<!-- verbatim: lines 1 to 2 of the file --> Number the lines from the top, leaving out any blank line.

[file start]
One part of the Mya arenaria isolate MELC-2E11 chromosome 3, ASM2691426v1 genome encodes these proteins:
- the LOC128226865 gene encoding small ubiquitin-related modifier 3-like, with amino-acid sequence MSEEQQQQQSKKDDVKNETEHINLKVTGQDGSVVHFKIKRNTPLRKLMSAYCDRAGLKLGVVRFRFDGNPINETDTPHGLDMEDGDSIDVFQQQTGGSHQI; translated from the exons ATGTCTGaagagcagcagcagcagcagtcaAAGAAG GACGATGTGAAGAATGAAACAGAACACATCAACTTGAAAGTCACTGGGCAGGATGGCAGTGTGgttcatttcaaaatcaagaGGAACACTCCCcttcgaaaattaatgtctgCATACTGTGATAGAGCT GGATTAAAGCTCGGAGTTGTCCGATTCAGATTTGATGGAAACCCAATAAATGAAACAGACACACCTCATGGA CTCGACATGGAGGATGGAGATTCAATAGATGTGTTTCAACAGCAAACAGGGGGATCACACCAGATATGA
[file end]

One part of the Mya arenaria isolate MELC-2E11 chromosome 3, ASM2691426v1 genome encodes these proteins:
- the LOC128226865 gene encoding small ubiquitin-related modifier 3-like, with amino-acid sequence MSEEQQQQQSKKDDVKNETEHINLKVTGQDGSVVHFKIKRNTPLRKLMSAYCDRAGLKLGVVRFRFDGNPINETDTPHGLDMEDGDSIDVFQQQTGGSHQI; translated from the exons ATGTCTGaagagcagcagcagcagcagtcaAAGAAG GACGATGTGAAGAATGAAACAGAACACATCAACTTGAAAGTCACTGGGCAGGATGGCAGTGTGgttcatttcaaaatcaagaGGAACACTCCCcttcgaaaattaatgtctgCATACTGTGATAGAGCT GGATTAAAGCTCGGAGTTGTCCGATTCAGATTTGATGGAAACCCAATAAATGAAACAGACACACCTCATGGA CTCGACATGGAGGATGGAGATTCAATAGATGTGTTTCAACAGCAAACAGGGGGATCACACCAGATATGA